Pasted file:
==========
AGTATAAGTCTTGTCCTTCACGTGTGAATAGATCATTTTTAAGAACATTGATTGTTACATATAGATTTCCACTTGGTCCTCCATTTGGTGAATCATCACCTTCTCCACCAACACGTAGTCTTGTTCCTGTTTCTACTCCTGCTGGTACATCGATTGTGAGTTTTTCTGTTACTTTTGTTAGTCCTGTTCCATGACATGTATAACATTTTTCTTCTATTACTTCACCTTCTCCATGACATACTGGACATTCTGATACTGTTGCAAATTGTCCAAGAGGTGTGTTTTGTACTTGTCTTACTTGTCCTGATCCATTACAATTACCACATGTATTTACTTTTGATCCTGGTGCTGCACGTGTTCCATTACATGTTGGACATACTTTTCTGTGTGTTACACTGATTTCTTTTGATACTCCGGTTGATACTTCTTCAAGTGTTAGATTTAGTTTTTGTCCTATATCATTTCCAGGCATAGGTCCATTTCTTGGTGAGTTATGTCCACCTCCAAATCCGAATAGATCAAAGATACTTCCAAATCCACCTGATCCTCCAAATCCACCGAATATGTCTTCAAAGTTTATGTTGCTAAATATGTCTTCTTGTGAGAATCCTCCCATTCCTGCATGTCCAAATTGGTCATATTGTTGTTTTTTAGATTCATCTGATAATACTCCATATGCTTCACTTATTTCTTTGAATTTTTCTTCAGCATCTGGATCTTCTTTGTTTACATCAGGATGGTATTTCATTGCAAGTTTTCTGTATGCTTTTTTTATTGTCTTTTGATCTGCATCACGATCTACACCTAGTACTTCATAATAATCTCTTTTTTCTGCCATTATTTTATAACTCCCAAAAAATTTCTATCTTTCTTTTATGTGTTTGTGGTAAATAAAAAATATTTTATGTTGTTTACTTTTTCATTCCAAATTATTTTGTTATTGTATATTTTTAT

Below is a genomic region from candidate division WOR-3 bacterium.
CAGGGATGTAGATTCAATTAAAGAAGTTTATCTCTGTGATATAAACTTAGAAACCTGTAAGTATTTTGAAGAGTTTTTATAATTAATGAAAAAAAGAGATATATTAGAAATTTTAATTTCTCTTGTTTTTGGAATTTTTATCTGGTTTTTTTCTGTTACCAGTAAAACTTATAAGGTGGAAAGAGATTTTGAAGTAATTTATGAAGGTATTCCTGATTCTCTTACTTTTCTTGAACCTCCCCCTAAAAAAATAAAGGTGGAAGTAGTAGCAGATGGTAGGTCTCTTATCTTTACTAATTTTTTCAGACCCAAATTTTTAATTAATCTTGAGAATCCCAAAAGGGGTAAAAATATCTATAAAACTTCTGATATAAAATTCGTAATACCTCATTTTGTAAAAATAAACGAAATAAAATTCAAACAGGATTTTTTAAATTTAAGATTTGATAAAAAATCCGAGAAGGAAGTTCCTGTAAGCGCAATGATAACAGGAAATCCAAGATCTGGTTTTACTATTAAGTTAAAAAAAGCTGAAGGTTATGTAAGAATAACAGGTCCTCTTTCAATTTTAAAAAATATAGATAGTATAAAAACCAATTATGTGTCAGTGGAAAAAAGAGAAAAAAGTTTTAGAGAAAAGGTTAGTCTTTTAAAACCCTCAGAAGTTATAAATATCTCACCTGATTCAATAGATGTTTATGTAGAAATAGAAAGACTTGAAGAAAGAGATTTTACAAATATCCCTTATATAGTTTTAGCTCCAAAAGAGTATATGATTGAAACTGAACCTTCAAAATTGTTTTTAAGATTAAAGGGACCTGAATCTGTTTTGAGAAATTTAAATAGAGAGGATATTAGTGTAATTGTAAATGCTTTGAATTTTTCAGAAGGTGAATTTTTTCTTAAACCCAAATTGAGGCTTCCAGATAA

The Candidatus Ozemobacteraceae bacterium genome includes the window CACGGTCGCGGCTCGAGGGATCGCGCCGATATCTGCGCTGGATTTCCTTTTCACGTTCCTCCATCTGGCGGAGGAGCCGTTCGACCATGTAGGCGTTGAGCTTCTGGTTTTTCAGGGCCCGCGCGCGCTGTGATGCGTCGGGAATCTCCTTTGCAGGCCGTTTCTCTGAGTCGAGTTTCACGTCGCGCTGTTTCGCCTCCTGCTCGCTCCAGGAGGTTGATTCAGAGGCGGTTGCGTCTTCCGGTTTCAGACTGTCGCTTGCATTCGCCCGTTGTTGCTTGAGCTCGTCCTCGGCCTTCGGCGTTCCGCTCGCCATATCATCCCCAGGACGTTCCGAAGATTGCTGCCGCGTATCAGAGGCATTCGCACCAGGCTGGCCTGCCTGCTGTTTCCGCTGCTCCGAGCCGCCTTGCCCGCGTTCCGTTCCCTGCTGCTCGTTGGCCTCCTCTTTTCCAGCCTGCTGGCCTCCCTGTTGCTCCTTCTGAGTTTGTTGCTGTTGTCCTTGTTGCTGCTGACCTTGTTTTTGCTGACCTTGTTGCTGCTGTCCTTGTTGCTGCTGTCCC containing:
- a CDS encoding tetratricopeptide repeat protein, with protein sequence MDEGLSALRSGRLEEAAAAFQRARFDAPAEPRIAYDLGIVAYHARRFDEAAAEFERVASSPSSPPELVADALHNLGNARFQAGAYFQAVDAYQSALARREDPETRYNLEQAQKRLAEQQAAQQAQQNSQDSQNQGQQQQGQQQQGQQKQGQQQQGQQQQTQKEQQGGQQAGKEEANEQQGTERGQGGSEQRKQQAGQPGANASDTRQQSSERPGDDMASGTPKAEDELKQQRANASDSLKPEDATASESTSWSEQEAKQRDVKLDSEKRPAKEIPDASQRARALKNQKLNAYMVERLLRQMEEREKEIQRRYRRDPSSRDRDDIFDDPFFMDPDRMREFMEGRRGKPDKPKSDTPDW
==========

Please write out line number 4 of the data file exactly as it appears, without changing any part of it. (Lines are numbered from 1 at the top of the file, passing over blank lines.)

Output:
The Candidatus Ozemobacteraceae bacterium genome includes the window CACGGTCGCGGCTCGAGGGATCGCGCCGATATCTGCGCTGGATTTCCTTTTCACGTTCCTCCATCTGGCGGAGGAGCCGTTCGACCATGTAGGCGTTGAGCTTCTGGTTTTTCAGGGCCCGCGCGCGCTGTGATGCGTCGGGAATCTCCTTTGCAGGCCGTTTCTCTGAGTCGAGTTTCACGTCGCGCTGTTTCGCCTCCTGCTCGCTCCAGGAGGTTGATTCAGAGGCGGTTGCGTCTTCCGGTTTCAGACTGTCGCTTGCATTCGCCCGTTGTTGCTTGAGCTCGTCCTCGGCCTTCGGCGTTCCGCTCGCCATATCATCCCCAGGACGTTCCGAAGATTGCTGCCGCGTATCAGAGGCATTCGCACCAGGCTGGCCTGCCTGCTGTTTCCGCTGCTCCGAGCCGCCTTGCCCGCGTTCCGTTCCCTGCTGCTCGTTGGCCTCCTCTTTTCCAGCCTGCTGGCCTCCCTGTTGCTCCTTCTGAGTTTGTTGCTGTTGTCCTTGTTGCTGCTGACCTTGTTTTTGCTGACCTTGTTGCTGCTGTCCTTGTTGCTGCTGTCCC containing: